The earlier peace proposal envisages the signing by the Georgian and Abkhaz sides of agreements on the non-resumption of hostilities and on resolving future disagreements exclusively by peaceful means, through negotiations. After that, the Federal State of Georgia and its co-member, the Abkhaz Republic, would sign an agreement on the distribution of powers between them. According to Kublashvili, neither side would be empowered to make subsequent amendments to that agreement without the consent of the other party.

The draft identifies as falling under the jurisdiction of the central authorities defense and foreign policy, border defense, the customs service, and the fight against organized crime. All other issues would lie within the competence of the Abkhaz authorities. Abkhazia would not be entitled to maintain its own armed forces but would have its own police force.

Abkhazia would be a parliamentary republic, and the majority of parliament deputies would be ethnic Abkhaz, even though if all, or even a majority, of the Georgian displaced persons who fled the region in 1992-93 return to their homes, the Abkhaz will again become a minority.

That earlier proposal makes no provision for South Ossetia, however. Nor does it comprise the element of international control by either the OSCE or the UN included in the Saakashvili plan. Finally, the UN has devoted considerable time and effort to drafting its own blueprint for resolving the Abkhaz conflict, the "Basic Principles for the Distribution of Competences between Tbilisi and Sukhumi," which the Shevardnadze leadership accepted as the basis for a settlement. The text of the "Basic Principles" has never been made public, but the Georgian daily "Rezonansi" claimed on 13 November 2003 that they provide for a federative system with horizontal ties between the central government and those of Abkhazia and South Ossetia, Caucasus Press reported.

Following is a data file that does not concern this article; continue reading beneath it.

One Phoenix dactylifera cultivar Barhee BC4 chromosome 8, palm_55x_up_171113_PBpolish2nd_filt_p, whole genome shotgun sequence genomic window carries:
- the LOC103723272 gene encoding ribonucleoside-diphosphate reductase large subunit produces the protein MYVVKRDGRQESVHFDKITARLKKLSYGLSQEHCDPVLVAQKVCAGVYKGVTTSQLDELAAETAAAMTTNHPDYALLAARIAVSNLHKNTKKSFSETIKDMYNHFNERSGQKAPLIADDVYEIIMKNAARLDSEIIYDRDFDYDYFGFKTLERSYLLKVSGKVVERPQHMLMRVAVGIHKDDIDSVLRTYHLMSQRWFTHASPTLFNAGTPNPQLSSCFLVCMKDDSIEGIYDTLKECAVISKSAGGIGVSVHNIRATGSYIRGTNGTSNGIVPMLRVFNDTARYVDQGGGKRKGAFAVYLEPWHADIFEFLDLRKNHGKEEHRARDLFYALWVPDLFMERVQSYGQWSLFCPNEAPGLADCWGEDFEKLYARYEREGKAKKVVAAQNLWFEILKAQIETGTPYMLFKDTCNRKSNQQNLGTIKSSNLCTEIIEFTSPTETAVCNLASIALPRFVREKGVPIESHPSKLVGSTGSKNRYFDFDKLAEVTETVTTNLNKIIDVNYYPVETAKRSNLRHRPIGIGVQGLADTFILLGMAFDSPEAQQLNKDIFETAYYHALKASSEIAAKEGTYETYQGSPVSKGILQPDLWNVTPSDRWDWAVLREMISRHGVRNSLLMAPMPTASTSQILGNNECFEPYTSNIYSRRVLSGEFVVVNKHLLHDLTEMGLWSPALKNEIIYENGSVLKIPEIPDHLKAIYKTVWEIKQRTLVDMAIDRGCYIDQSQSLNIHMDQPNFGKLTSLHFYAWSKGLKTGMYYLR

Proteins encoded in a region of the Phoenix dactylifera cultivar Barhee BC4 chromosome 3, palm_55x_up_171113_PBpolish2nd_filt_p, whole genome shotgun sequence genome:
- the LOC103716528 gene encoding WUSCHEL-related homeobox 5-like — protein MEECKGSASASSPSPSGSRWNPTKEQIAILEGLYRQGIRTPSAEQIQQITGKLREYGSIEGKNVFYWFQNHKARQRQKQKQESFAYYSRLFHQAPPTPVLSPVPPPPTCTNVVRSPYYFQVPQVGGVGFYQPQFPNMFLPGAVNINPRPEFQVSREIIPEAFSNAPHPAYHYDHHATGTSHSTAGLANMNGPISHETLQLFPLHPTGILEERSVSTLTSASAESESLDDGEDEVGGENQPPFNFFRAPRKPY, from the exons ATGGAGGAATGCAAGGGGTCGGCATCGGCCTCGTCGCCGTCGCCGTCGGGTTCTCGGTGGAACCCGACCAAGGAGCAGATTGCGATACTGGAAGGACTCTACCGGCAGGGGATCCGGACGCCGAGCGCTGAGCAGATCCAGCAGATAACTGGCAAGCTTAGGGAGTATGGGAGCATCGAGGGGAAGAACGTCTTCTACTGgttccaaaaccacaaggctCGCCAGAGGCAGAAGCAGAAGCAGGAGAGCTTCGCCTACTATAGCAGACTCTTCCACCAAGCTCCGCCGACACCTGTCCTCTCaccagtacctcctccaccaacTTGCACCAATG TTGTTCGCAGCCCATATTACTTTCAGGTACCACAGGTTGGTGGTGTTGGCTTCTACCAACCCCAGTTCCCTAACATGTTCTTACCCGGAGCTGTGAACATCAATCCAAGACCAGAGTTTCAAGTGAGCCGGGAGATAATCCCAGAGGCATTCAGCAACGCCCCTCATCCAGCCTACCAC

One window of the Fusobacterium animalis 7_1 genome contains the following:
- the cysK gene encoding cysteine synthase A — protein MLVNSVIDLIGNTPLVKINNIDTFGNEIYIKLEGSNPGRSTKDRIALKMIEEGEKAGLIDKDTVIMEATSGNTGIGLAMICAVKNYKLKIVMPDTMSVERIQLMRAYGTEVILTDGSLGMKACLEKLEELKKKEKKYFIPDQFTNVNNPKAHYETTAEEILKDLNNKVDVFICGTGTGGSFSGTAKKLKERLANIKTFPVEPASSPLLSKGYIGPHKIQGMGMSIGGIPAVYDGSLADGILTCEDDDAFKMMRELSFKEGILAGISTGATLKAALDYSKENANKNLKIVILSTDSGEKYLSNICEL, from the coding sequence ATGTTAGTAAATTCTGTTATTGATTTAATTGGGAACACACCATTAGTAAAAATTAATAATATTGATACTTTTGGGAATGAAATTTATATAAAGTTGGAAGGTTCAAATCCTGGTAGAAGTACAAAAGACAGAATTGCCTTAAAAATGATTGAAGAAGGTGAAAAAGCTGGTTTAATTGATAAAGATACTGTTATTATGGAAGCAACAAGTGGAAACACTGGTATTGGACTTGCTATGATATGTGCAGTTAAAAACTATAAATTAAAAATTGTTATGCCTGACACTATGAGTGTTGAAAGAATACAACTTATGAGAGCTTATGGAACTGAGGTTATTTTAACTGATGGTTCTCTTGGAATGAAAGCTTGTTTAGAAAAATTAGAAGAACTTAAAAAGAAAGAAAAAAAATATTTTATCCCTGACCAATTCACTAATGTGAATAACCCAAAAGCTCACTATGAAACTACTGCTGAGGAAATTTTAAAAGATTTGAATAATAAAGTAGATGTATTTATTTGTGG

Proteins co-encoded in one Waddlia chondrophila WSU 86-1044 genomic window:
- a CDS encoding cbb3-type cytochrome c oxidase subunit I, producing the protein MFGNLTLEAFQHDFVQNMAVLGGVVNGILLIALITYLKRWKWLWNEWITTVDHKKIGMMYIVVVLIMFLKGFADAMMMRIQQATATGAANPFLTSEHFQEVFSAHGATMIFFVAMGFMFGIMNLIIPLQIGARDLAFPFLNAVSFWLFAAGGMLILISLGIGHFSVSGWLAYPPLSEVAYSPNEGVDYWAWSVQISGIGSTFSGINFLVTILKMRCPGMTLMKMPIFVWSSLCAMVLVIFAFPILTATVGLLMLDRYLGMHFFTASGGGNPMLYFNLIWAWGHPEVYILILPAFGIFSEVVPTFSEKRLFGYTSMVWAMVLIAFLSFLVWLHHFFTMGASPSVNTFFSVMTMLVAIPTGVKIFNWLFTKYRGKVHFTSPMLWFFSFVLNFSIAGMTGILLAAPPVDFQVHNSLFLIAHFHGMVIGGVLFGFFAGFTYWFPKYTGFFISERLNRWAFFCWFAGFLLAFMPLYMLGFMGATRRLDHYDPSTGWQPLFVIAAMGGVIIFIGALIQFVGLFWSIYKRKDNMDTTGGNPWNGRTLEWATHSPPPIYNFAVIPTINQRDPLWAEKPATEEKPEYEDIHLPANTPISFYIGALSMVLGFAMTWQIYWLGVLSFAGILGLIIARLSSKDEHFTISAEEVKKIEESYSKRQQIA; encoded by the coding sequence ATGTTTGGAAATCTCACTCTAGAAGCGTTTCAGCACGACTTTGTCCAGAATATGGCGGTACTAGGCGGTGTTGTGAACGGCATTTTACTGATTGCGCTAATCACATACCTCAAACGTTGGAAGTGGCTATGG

In two separate analyses published on 18 and 22 September, Stratfor argued that the deployment to the internal border with South Ossetia of several thousand Georgian troops (see "RFE/RL Newsline," 20 September 2004) and the recent creation of a unified military command for those troops suggest that a new Georgian offensive against South Ossetia is imminent, and that President Saakashvili is simply awaiting the most advantageous moment. The rejection of his new peace proposal could serve as the rationale for that offensive. Stratfor suggested that the primary Georgian objective will be to occupy Tskhinvali, the South Ossetian capital, after which the remaining South Ossetian fighters will retreat to the mountains to wage a guerrilla war. It predicted that North Ossetia is too preoccupied with the aftermath of the Beslan hostage taking to send volunteers to defend its co-ethnics in Georgia, especially as Russian intelligence sources anticipate further Chechen attacks in North Ossetia.

Stratfor suggested that Russia too would be reluctant to provide assistance to South Ossetia in the event of a Georgian assault. But Georgian and Russian allegations that Chechen militants have taken refuge in South Ossetia could serve as the pretext for a counterstrike by Russia against South Ossetia. How accurate such a strike would prove to be, and whether Moscow is prepared to endanger the lives of South Ossetians to "prove" to the international community that Tbilisi cannot prevent "international terrorists" from using its territory, remains to be seen.